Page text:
In addition, Garcia (127) cites previous studies conducted among Hispanic descent students, which showed that bilingual children who interacted with bilingual programs showed greater potential in academics than monolinguals who attended English only programs. Most importantly, the latter group was shown to have faired poorly on standardized tests, portrayed a poor school attendance trend and their drop out rate is slightly higher than those attending bilingual education programs.

Furthermore, Garcia (128) cites several other studies that have portrayed that first language is an essential tool in promoting academic excellence among children and adults with inadequate formal education background. As a matter of fact, first language accelerates the acquisition of second language and promotes its’ usage in academic activities (Garcia 126). Thus, bilingual education programs should be given the precedence it deserves due to the numerous societal benefits attached to its’ practice.

Similarly, the practice of bilingual education has often been criticized due of insufficient studies to support its’ effectiveness. Conversely, although some studies have supplied negative results about the effectiveness of bilingual education, most of these conclusions are not entirely against bilingual education, rather researchers are concerned with scanty bilingual education efficacy studies (Duignan).

However, this allegation against bilingual education is not convincing and more often than not the problem is mainly on semantics than the actual practice of bilingual education. Cummins (265) underscores that the concept of bilingual education is rather dynamic and the controversies could because the parties are discussing different forms of bilingualism.

Nonetheless for the purpose of this paper, bilingual education is regarded as the transitional bilingual education whereby an L2 English learner receives academic instruction in his/her L1 in the lower grades in preparation for complete immersion in English instruction classes in latter grades. The idea behind this argument is that learning in L1 will enable the learner to achieve competency in English language based on literacy transfer concept.

Moreover, although some studies have often quoted the immersion programs in Texas, McAllen and El Paso as superior than bilingual education, Garcia(127) accentuates that the cited studies are actually bilingual education, but with a different practical approach.

On the same note, the latter author also underscores that the sample size for the above studies was extremely small and was carried out within a very short time frame, thus their results are anecdotal. On this note, the fact that a vast number of researches support bilingual education efficacy is evident that children exposed to these programs are more successful that those in all-English programs. Perhaps, these criticisms should be directed at the programs design than on the entire system.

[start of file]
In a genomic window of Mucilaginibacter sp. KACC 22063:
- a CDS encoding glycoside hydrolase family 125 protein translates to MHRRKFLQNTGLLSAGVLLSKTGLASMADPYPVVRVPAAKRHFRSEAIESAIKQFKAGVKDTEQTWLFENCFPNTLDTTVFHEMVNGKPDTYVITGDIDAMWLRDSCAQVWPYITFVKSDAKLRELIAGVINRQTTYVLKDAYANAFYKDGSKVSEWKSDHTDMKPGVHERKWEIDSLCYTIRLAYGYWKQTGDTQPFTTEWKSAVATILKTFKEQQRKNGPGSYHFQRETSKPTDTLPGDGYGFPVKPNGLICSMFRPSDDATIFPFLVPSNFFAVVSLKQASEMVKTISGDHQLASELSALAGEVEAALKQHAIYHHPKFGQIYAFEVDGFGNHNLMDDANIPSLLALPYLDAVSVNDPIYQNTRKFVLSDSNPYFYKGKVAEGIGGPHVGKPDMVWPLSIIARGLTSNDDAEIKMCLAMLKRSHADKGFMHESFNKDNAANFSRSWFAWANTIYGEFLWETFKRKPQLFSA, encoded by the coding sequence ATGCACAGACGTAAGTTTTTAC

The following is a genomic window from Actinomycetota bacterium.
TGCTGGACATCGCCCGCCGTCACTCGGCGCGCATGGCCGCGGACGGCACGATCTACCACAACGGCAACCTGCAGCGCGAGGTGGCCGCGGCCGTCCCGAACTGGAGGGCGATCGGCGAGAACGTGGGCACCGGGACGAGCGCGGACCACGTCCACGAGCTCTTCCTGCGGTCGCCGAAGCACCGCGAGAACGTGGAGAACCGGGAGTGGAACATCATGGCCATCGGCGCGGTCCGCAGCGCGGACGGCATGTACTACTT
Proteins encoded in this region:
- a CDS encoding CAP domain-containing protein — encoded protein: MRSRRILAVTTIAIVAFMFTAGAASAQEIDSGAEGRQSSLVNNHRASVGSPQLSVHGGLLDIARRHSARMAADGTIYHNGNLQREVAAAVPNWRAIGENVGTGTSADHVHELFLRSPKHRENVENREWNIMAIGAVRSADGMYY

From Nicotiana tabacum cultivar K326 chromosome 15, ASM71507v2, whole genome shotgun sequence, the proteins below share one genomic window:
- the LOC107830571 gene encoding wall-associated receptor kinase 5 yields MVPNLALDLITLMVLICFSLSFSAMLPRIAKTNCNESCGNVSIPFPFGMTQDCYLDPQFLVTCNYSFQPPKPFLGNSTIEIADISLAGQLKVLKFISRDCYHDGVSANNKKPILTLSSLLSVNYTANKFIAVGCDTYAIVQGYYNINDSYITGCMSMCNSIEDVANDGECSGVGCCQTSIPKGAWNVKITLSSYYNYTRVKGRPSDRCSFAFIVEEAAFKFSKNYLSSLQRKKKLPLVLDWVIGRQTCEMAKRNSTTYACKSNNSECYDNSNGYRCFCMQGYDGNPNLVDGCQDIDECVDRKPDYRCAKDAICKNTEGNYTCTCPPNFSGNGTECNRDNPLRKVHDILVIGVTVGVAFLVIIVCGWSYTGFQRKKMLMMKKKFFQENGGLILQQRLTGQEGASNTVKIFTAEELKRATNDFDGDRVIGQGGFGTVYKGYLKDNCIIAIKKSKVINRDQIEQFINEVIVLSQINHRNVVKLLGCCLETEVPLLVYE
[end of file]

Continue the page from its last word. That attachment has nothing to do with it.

To quote my own personal experience, bilingual education programs have enabled me to attain high level of French and English fluency although none of these languages is my native language.

This situation would not have been possible if I was immersed in English only or French only programs thus bilingual education has brought immense benefits to me; such that, I am able to utilize these languages in the classroom and they might come in handy in my afterschool life. The fact that globalization is opening new opportunities designate that bilinguals will have a greater advantage over monolinguals, who are immersed in English only programs.

Thus, the opponents should be perceived as individuals’ who are only concerned with instant results. This is based on the fact that, they cite that bilingual education delays assimilation of students into the American society. Although bilingual education process might be perceived as long and daunting, the end results justify the means. Hence, there is no reason to deny immigrants students a program that is beneficial to their lives both in the present and in future.

In a nutshell, in spite of inconclusive studies on bilingual education efficacy its’ significance cannot be overemphasized. On this note, obtainable studies indicate that bilingual education has performed exceptionally well and that with proper program improvement strategies, it has the potentiality of yielding even better results.

Although the author does not deny the fact that some elements of bilingual education might be wanting, the biggest problem is not about the practice of bilingualism, but on the availability of books to facilitate the adaptation of L1 and L2 within the bilingual education programs. As indicated above, Richard Rodriguez success was due to his exposure to vast English literature books, which enhanced his English language proficiency in the absence of bilingual education instruction.

Similarly, the current bilingual education systems can borrow a leaf from Richard Rodriguez case and ensure that students have unlimited access to books in order to cultivate a reading culture that would enhance the students success in attaining English language proficiency. As a matter of fact, learners can utilize these books to enhance their literacy levels of both L1 and L2.

Against this backdrop, bilingual education practices should be allowed to continue owing to the numerous benefits outlined above. Furthermore, the shortcomings of this program should be identified and dealt with conclusively in order to pave way for better bilingual systems.

Works Cited

Cummins, Jim. “Bilingual Education in the United States: Power, Pedagogy, and Possibility”. Review of Education, Pedagogy & Cultural Studies, 20. 3, 1998, 255- 270.Print.

Duignan, Peter, J. Bilingual Education: A Critique, 01 September 1998. Web 21 Nov. 2011.

Garcia, Ofelia. “Bilingual Education Is Beneficial.” In Williams, Mary E. ed. Are Multicultural Approaches Good For Education? Opposing Viewpoints. San Diego: Greenhaven Press, 2000.pp. 126-129.Print.